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Diabetes Distilled: Early outcomes from NHS DPP suggest reduction in progression to type 2 diabetes is achievable

Data from the Healthier You: NHS Diabetes Prevention Programme have shown a mean weight loss of 2.3 kg and a mean HbA1c reduction of 1.26 mmol/mol in those who attended at least one intervention session, while completers (those attending at least eight of 13 group sessions) achieved a mean weight loss of 3.3 kg and an HbA1c reduction of 2.04 mmol/mol. These reductions compare well with those in other pragmatic prevention studies and are likely to translate into reductions in progression to type 2 diabetes in this high-risk population with non-diabetic hyperglycaemia. There was a clear dose–response relationship between the number of sessions attended and benefits.

Between June 2016 and December 2018, nearly 325 000 people with non-diabetic hyperglycaemia were referred to the Healthier You: NHS Diabetes Prevention Programme (NHS DPP). Of these, 152 294 (53%) had attended an initial assessment and 96 442 (36%) attended at least one group intervention session. At referral, the mean HbA1c was 43.7 mmol/mol, mean age was 62 years and 46% of patients were male. At initial assessment, the mean weight was 83.9 kg (BMI 30.3 kg/m2).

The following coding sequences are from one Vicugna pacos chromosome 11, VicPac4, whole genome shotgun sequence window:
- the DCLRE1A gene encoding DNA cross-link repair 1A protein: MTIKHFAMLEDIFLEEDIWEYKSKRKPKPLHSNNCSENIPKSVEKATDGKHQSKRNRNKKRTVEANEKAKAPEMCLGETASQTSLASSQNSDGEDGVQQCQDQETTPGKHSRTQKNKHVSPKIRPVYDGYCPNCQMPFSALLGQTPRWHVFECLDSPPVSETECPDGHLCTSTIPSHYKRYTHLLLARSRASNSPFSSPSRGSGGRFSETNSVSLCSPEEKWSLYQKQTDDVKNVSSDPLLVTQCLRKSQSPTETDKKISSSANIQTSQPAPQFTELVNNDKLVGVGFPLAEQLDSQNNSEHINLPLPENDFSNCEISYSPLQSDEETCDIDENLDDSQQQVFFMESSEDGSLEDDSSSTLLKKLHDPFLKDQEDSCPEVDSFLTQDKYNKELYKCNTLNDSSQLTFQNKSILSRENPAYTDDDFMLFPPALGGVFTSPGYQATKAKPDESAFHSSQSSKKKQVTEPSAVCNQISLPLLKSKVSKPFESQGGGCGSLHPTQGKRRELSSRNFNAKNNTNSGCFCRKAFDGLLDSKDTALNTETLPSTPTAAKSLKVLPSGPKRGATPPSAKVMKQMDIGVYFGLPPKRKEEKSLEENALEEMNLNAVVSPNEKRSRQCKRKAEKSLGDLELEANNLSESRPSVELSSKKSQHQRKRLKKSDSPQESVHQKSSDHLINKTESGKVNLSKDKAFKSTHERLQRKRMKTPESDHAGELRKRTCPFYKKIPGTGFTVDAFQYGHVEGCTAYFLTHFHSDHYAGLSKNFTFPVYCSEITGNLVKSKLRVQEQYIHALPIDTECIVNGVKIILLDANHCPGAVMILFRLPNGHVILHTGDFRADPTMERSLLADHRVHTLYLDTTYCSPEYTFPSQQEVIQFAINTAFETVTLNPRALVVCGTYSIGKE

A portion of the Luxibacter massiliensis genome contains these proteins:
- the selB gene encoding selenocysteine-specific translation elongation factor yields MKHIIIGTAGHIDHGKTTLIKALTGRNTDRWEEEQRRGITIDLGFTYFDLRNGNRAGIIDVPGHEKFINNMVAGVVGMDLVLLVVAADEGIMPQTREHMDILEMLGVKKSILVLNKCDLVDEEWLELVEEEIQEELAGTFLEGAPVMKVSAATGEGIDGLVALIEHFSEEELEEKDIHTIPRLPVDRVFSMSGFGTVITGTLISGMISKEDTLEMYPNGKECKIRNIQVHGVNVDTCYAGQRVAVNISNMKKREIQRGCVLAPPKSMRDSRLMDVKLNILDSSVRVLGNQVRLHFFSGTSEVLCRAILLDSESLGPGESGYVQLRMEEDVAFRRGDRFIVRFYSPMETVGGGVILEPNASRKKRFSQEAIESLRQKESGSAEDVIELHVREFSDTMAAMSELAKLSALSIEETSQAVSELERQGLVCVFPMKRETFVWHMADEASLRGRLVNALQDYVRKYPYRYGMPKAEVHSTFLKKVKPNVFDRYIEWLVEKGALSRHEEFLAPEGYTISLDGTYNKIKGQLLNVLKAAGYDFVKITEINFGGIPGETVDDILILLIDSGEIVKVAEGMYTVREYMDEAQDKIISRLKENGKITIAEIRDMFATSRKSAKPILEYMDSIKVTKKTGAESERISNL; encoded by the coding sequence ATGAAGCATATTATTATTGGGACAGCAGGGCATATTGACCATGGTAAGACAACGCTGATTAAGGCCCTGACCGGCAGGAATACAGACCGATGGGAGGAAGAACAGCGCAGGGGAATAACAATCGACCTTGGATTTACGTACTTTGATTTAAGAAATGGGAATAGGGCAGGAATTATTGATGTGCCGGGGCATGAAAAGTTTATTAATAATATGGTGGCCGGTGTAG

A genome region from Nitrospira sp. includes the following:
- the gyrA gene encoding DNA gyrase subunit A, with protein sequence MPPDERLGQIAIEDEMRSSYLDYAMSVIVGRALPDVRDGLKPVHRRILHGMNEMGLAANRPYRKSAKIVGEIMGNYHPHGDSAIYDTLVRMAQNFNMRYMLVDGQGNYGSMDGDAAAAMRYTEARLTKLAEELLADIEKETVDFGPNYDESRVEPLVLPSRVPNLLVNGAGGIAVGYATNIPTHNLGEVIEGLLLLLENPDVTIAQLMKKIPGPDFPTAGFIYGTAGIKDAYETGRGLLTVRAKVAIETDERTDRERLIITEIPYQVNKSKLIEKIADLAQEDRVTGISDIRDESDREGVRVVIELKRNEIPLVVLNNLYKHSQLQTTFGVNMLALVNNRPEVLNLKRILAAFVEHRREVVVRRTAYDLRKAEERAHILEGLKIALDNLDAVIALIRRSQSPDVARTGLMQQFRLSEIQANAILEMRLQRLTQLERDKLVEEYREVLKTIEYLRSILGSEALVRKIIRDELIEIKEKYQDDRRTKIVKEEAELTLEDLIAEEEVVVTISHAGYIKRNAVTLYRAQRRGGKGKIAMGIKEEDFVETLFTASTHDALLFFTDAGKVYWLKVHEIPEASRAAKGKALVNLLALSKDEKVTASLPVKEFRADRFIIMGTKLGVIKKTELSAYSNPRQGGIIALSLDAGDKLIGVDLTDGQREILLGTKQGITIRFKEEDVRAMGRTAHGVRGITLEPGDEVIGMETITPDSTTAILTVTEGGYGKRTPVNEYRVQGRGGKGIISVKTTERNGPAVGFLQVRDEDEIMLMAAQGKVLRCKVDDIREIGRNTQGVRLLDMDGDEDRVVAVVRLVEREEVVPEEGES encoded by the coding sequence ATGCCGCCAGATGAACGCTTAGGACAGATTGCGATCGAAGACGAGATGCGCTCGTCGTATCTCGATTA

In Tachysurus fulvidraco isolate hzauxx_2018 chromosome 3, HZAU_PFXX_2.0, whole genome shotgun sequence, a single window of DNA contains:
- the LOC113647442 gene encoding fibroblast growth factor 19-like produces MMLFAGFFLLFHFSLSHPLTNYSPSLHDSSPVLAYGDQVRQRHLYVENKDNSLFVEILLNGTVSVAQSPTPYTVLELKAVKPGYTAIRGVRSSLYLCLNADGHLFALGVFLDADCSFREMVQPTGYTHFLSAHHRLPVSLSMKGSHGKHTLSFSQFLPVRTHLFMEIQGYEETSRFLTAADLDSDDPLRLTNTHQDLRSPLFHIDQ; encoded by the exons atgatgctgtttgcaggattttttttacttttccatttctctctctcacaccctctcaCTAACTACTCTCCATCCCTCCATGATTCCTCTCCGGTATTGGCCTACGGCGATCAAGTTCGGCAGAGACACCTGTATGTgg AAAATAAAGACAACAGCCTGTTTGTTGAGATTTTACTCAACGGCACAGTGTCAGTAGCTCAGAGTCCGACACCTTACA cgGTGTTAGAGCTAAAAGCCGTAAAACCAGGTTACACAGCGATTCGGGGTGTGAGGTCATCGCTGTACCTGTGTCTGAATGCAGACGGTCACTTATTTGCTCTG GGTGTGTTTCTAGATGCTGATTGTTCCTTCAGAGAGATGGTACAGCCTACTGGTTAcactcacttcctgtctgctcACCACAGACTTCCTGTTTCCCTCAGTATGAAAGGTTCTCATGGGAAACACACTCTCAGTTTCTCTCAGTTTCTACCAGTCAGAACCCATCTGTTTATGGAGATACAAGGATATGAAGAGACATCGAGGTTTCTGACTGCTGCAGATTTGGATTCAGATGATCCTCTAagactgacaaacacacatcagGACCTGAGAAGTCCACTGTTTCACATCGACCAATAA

Data from 32 665 people who attended at least one intervention session and had time to complete the programme by December 2018 were analysed. Of this group, around half (53%) were deemed to have completed (attended at least eight of 13 group sessions). The intention-to-treat analysis showed a mean weight loss of 2.3 kg and an HbA1c reduction of 1.26 mmol/mol, while completers achieved weight loss of 3.3 kg and an HbA1c reduction of 2.04 mmol/mol.

Systematic reviews of pragmatic prevention studies suggest that achieving a weight loss of 2.5 kg would provide a 26–29% reduction in progression to type 2 diabetes amongst high-risk groups.

Younger age, female sex, Asian and black ethnicity, lower socioeconomic status and normal BMI at baseline were associated with less weight loss, while older age, female sex, black ethnicity, lower socioeconomic status and being overweight or obese at baseline were associated with smaller reductions in HbA1c. In the new round of procurement to deliver the NHS DPP, provider payments are designed to increase retention of those from black, Asian and mixed-ethnicity groups and those from more deprived backgrounds. Digital programme delivery previously demonstrated to assist with weight loss will be offered to those who decline or fail to attend face-to-face group programmes.

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